Our end of unit activity will be to order creation numbers 1-7 and glue them on our "Days of Creation" mini-charts...

Check out these activities and so many more in my 50+ page unit!

Or grab my PreK Sunday School *Growing Bundle* and save 20% on 18 units and 96 total lessons!
The end of the year was an absolutely perfect time for our Me on the Map unit.  It got the kids up, moving and engaged in some fun and meaningful activities!

And I got to make some pretty beautiful anchor charts...which is always a win for me! :)

We spent the last few weeks of school studying Arkansas history and our state symbols.  We started by reading Me on the Map and talking about what our map would look like.  We charted our maps from big to small together...

Then, we used a little total physical response to give my firsties a better visual on how the size of the places we live are related.  They *loved* this chant!  I even challenged them to find out their address if they didn't already know it so they could do a complete me on the map chant--and I had a TON of kids come back the next morning showing me their personal chant including their addresses!  I love it when kids get excited a motivated to learn more on their own!

For almost all of my integrated units, I like to have an ongoing project to carry us through the unit and help us record our new learning.  We made mini me on the map anchor charts for each kiddo.  We began researching the places we live started with our biggest place {Earth} to our smallest {our house}.  We spent a day or two on each place--except for our state which we studies for much longer with our Arkansas History Unit. We read pebble go articles {they have some GREAT articles on me and my world that connect super well with Me on the Map!} during readers' workshop.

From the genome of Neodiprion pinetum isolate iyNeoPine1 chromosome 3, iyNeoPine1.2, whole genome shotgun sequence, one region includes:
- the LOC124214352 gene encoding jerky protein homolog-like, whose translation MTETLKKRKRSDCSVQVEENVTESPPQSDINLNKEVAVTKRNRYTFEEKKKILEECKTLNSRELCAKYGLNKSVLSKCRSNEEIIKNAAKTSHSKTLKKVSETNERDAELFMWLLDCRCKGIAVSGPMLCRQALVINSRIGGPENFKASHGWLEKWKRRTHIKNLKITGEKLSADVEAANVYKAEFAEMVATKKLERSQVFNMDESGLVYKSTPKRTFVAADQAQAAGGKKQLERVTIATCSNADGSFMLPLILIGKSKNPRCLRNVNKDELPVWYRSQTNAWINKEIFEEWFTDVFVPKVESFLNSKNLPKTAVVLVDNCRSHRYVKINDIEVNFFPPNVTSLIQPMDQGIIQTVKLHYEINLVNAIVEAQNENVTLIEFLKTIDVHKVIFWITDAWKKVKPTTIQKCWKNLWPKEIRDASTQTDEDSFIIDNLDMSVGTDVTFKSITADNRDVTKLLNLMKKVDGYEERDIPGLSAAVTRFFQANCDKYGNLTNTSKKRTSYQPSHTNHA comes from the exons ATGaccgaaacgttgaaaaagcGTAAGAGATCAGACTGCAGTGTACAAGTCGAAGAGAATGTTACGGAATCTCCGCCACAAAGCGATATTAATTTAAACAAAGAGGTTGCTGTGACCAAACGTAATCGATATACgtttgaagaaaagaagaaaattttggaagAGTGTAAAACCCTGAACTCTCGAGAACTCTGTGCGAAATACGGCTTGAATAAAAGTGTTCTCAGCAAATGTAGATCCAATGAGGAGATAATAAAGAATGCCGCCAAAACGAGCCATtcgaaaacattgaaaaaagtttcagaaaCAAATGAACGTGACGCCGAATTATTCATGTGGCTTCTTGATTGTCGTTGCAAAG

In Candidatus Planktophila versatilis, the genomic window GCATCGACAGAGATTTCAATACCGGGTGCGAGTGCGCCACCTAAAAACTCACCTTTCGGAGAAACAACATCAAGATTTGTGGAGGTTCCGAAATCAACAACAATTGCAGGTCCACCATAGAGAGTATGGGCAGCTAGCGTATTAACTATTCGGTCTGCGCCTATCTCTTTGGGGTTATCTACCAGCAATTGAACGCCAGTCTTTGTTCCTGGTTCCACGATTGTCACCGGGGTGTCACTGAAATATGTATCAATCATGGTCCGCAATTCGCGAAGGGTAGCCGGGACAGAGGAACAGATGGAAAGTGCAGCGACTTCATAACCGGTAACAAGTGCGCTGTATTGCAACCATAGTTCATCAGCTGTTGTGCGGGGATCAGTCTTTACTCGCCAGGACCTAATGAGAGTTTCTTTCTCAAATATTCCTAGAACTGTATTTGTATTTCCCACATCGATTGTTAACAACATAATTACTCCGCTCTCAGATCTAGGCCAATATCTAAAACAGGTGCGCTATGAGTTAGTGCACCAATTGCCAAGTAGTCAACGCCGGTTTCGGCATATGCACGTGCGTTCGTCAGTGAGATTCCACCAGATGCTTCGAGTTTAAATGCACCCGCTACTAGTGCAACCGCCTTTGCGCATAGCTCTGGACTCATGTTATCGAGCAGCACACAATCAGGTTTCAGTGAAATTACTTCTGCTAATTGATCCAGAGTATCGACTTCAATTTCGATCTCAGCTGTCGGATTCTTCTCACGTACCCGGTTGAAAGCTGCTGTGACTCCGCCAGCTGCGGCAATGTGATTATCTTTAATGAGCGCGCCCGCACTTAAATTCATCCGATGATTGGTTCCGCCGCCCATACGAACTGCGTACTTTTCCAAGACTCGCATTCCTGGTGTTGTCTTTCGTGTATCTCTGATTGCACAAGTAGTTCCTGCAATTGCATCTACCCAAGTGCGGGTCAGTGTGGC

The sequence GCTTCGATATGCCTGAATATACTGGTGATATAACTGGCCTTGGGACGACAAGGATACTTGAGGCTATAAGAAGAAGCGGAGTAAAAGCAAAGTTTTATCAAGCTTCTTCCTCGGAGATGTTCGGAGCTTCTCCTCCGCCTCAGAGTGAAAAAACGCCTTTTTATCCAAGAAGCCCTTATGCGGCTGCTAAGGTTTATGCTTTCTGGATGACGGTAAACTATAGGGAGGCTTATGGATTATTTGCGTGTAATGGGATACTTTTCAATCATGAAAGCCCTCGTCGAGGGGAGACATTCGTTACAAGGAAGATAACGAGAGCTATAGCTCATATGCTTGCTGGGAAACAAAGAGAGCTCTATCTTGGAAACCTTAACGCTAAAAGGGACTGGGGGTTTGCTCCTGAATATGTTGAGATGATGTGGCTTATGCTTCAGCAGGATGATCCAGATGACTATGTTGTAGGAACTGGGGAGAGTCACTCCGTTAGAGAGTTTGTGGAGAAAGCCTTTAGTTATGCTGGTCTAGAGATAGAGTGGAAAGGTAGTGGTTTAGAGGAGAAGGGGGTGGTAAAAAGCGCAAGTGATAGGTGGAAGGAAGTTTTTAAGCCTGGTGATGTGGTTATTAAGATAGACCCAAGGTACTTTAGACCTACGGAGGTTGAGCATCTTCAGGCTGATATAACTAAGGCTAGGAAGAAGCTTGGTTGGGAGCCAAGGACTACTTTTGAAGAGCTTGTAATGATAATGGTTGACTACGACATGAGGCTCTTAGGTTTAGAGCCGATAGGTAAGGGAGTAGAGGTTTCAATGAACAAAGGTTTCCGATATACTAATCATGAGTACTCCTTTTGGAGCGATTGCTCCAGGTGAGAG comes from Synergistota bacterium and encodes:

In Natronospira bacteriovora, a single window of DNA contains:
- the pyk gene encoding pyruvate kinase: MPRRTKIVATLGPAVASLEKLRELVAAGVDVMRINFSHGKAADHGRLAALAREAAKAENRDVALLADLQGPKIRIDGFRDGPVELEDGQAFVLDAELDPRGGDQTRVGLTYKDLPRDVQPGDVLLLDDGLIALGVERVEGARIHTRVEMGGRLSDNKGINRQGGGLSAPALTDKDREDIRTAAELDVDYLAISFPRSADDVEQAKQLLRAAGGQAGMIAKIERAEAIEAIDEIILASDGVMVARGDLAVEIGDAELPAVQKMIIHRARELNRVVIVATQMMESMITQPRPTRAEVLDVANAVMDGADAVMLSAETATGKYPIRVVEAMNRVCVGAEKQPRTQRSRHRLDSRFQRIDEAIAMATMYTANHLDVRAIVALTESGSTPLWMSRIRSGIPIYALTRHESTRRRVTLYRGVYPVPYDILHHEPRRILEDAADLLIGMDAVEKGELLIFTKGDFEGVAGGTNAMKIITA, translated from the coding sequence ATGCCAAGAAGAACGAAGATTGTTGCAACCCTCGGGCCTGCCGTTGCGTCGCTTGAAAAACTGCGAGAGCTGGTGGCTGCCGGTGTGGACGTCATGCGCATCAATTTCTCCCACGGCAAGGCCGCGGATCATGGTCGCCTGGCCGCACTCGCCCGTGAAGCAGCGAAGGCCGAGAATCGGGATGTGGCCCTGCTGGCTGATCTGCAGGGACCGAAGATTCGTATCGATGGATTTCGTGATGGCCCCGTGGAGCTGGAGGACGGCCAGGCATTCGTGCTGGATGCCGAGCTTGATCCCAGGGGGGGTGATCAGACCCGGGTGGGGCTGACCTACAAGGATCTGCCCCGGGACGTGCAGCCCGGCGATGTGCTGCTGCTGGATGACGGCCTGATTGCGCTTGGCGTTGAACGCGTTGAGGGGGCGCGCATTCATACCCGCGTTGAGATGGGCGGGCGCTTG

On days we had time, we wrote about what we learned during writers' workshop...just keepin' it real...it gets *hard* to find time for everything at the end of the year, doesn't it??

And during our snack time--which was also my science and social studies time because time was just that crunched!--we completed our me on the map chart page for the place we researched and wrote about.

The kids adored this project.  And they loved continuing it a little bit at a time throughout our unit.  They colored the map for that day and wrote the name of our "place."

Then, added a star sticker to where we are on the map.

And here are a few imperfect real pictures of our city and house maps, which we didn't add stars to just because I thought it'd be hard to figure out where each house was in our city.  I do wish we had added a star to map our school on the city map though! #nexttime

I used a "blank" (for the most part) version of this me on the map flip chart because, honestly, I needed some extra time to do end of year assessments and the blanker it was, the more time it would take! Again, just #keepinitreal.  But there is also a "cuter" version of the same flipchart that kids could definitely finish a lot faster if you are crunched for time... ;)

All of these activities, plus many more I'll be blogging about soon can be found in my Me on the Map Mini Unit and my Arkansas History unit.  I already have several requests for other units based on different states and I'll be working to add those to my store as well.  If you have a custom request for this unit or others, you can send me an email at thefirstgraderoundup@gmail.com and I'll be happy to work on it.  Follow my store to be the first to know when these packets are released!
July is the perfect time to be thinking about organizing and reorganizing.... 2 years ago I blogged about the 5 habits of an organized teacher.  And now I'm back blogging about 5 more habits of an organized teacher!

1. To-Do Lists

I love a good to-do list.  Yes, I'm one of those teachers that makes a list and writes things down that I've already done just so I can mark them off! :)

I have a to-do list in the classroom, a to-do list at home, and multiple to-do lists on my phone and my computer.  And when May comes around, I pretty much lesson plan off of a to-do list....